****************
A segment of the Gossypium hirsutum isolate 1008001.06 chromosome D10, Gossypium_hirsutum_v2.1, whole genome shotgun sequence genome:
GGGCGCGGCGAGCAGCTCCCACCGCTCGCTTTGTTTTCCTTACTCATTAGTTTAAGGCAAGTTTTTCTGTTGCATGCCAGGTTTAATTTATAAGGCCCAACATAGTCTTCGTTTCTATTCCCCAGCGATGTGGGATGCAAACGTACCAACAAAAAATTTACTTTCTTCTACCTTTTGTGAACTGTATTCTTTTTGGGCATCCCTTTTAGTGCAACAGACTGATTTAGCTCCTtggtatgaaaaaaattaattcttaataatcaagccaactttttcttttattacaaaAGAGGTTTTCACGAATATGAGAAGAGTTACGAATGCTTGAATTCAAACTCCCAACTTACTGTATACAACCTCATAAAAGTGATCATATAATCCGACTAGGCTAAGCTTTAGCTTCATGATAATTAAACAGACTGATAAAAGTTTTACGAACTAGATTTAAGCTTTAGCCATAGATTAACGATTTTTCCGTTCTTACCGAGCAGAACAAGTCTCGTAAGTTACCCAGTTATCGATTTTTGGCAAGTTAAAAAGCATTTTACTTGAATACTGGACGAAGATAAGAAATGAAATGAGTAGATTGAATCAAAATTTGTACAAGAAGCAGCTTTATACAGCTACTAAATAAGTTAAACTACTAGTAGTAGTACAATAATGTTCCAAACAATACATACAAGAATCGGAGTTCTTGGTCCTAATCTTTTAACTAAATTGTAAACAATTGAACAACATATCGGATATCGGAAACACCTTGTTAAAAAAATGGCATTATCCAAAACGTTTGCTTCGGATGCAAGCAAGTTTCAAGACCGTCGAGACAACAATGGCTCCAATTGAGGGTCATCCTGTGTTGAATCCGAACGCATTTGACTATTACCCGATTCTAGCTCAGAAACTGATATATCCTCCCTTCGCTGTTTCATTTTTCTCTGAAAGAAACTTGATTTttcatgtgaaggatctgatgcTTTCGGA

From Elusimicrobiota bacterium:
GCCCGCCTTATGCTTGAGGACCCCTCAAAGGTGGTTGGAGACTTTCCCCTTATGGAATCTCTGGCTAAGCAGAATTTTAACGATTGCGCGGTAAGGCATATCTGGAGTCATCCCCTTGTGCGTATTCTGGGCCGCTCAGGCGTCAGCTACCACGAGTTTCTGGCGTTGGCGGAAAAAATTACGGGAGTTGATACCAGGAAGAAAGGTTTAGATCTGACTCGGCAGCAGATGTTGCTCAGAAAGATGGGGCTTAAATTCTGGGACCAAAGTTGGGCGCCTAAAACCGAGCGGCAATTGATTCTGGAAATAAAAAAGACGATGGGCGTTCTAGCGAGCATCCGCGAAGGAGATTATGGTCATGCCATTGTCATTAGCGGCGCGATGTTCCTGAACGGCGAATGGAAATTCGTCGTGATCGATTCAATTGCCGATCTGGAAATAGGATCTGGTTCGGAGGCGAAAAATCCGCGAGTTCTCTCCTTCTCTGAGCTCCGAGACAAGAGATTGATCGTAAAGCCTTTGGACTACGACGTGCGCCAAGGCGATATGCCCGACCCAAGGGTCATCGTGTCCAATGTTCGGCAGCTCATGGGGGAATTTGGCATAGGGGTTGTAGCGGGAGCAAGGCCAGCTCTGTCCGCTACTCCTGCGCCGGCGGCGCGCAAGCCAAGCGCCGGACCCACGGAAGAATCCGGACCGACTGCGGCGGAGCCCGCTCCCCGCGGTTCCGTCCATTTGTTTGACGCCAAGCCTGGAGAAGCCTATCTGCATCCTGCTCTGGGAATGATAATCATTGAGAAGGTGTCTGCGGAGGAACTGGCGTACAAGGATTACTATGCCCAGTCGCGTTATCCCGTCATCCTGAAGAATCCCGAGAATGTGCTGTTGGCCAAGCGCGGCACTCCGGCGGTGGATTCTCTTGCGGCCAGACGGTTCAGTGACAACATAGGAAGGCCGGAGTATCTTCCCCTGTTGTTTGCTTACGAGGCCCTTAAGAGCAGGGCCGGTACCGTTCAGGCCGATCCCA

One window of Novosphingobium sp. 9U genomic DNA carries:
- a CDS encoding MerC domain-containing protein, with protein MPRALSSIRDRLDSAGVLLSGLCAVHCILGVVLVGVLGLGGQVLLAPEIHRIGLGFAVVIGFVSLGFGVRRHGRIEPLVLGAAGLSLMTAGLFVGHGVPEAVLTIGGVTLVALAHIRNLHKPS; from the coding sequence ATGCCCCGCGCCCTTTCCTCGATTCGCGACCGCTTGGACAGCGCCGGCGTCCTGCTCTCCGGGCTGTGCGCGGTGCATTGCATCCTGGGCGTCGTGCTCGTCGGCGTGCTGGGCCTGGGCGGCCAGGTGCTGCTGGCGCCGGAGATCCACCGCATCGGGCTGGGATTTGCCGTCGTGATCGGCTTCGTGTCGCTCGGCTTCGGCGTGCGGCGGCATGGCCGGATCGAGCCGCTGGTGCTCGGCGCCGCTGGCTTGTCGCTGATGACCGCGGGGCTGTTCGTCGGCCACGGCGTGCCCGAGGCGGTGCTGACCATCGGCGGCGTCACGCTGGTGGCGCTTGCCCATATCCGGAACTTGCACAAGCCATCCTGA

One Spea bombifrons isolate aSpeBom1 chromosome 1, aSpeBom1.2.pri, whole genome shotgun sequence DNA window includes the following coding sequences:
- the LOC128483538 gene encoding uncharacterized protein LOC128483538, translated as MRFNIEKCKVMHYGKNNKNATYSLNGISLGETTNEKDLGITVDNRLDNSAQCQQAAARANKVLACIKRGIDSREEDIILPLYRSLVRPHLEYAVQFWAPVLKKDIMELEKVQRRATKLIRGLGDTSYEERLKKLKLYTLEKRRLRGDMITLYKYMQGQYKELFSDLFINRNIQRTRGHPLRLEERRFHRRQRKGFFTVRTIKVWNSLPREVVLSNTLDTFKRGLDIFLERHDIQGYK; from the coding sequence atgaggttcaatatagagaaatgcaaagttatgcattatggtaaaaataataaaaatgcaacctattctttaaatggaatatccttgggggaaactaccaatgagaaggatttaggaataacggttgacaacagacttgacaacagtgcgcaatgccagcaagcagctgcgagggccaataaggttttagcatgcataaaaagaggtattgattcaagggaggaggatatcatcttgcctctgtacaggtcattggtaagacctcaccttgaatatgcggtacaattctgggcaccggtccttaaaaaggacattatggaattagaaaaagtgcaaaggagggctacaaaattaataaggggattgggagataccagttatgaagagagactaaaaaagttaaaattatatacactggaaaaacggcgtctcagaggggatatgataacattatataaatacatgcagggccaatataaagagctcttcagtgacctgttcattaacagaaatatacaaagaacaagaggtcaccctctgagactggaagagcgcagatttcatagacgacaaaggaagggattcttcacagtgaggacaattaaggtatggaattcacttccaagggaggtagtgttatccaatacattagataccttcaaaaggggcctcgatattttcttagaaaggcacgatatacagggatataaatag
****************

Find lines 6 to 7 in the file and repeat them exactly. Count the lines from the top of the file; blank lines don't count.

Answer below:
- a CDS encoding MerC domain-containing protein, with protein MPRALSSIRDRLDSAGVLLSGLCAVHCILGVVLVGVLGLGGQVLLAPEIHRIGLGFAVVIGFVSLGFGVRRHGRIEPLVLGAAGLSLMTAGLFVGHGVPEAVLTIGGVTLVALAHIRNLHKPS; from the coding sequence ATGCCCCGCGCCCTTTCCTCGATTCGCGACCGCTTGGACAGCGCCGGCGTCCTGCTCTCCGGGCTGTGCGCGGTGCATTGCATCCTGGGCGTCGTGCTCGTCGGCGTGCTGGGCCTGGGCGGCCAGGTGCTGCTGGCGCCGGAGATCCACCGCATCGGGCTGGGATTTGCCGTCGTGATCGGCTTCGTGTCGCTCGGCTTCGGCGTGCGGCGGCATGGCCGGATCGAGCCGCTGGTGCTCGGCGCCGCTGGCTTGTCGCTGATGACCGCGGGGCTGTTCGTCGGCCACGGCGTGCCCGAGGCGGTGCTGACCATCGGCGGCGTCACGCTGGTGGCGCTTGCCCATATCCGGAACTTGCACAAGCCATCCTGA

One Spea bombifrons isolate aSpeBom1 chromosome 1, aSpeBom1.2.pri, whole genome shotgun sequence DNA window includes the following coding sequences: